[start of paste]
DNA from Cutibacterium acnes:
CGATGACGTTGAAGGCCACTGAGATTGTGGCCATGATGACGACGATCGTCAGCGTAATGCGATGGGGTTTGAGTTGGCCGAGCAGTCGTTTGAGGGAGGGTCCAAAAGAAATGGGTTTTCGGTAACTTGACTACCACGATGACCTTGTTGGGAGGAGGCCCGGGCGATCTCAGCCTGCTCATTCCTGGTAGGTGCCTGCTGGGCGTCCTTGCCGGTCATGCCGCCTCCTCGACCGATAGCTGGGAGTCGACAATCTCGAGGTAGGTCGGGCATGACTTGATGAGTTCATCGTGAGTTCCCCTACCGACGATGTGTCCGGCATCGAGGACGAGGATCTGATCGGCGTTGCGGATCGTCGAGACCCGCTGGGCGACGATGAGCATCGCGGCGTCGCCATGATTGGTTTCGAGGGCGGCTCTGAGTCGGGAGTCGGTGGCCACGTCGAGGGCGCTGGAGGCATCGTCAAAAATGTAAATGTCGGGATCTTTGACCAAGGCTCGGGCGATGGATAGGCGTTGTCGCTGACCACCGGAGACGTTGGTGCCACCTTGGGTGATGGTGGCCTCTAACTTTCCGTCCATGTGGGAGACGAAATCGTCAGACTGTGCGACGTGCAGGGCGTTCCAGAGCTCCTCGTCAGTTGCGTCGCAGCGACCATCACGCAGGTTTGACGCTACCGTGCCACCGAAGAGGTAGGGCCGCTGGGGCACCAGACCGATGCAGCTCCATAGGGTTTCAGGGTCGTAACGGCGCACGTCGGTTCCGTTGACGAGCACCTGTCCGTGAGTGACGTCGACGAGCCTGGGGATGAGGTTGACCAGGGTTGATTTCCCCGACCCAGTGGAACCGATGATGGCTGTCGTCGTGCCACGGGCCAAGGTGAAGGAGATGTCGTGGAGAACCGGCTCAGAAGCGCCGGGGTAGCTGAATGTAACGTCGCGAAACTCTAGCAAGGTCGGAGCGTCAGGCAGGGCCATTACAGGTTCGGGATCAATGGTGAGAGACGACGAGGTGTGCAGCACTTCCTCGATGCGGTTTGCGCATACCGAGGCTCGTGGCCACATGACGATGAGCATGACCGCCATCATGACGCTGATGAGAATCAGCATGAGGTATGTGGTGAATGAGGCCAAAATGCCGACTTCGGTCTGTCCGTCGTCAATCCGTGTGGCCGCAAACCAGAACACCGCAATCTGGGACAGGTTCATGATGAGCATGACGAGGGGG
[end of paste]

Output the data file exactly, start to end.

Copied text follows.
DNA from Cutibacterium acnes:
CGATGACGTTGAAGGCCACTGAGATTGTGGCCATGATGACGACGATCGTCAGCGTAATGCGATGGGGTTTGAGTTGGCCGAGCAGTCGTTTGAGGGAGGGTCCAAAAGAAATGGGTTTTCGGTAACTTGACTACCACGATGACCTTGTTGGGAGGAGGCCCGGGCGATCTCAGCCTGCTCATTCCTGGTAGGTGCCTGCTGGGCGTCCTTGCCGGTCATGCCGCCTCCTCGACCGATAGCTGGGAGTCGACAATCTCGAGGTAGGTCGGGCATGACTTGATGAGTTCATCGTGAGTTCCCCTACCGACGATGTGTCCGGCATCGAGGACGAGGATCTGATCGGCGTTGCGGATCGTCGAGACCCGCTGGGCGACGATGAGCATCGCGGCGTCGCCATGATTGGTTTCGAGGGCGGCTCTGAGTCGGGAGTCGGTGGCCACGTCGAGGGCGCTGGAGGCATCGTCAAAAATGTAAATGTCGGGATCTTTGACCAAGGCTCGGGCGATGGATAGGCGTTGTCGCTGACCACCGGAGACGTTGGTGCCACCTTGGGTGATGGTGGCCTCTAACTTTCCGTCCATGTGGGAGACGAAATCGTCAGACTGTGCGACGTGCAGGGCGTTCCAGAGCTCCTCGTCAGTTGCGTCGCAGCGACCATCACGCAGGTTTGACGCTACCGTGCCACCGAAGAGGTAGGGCCGCTGGGGCACCAGACCGATGCAGCTCCATAGGGTTTCAGGGTCGTAACGGCGCACGTCGGTTCCGTTGACGAGCACCTGTCCGTGAGTGACGTCGACGAGCCTGGGGATGAGGTTGACCAGGGTTGATTTCCCCGACCCAGTGGAACCGATGATGGCTGTCGTCGTGCCACGGGCCAAGGTGAAGGAGATGTCGTGGAGAACCGGCTCAGAAGCGCCGGGGTAGCTGAATGTAACGTCGCGAAACTCTAGCAAGGTCGGAGCGTCAGGCAGGGCCATTACAGGTTCGGGATCAATGGTGAGAGACGACGAGGTGTGCAGCACTTCCTCGATGCGGTTTGCGCATACCGAGGCTCGTGGCCACATGACGATGAGCATGACCGCCATCATGACGCTGATGAGAATCAGCATGAGGTATGTGGTGAATGAGGCCAAAATGCCGACTTCGGTCTGTCCGTCGTCAATCCGTGTGGCCGCAAACCAGAACACCGCAATCTGGGACAGGTTCATGATGAGCATGACGAGGGGG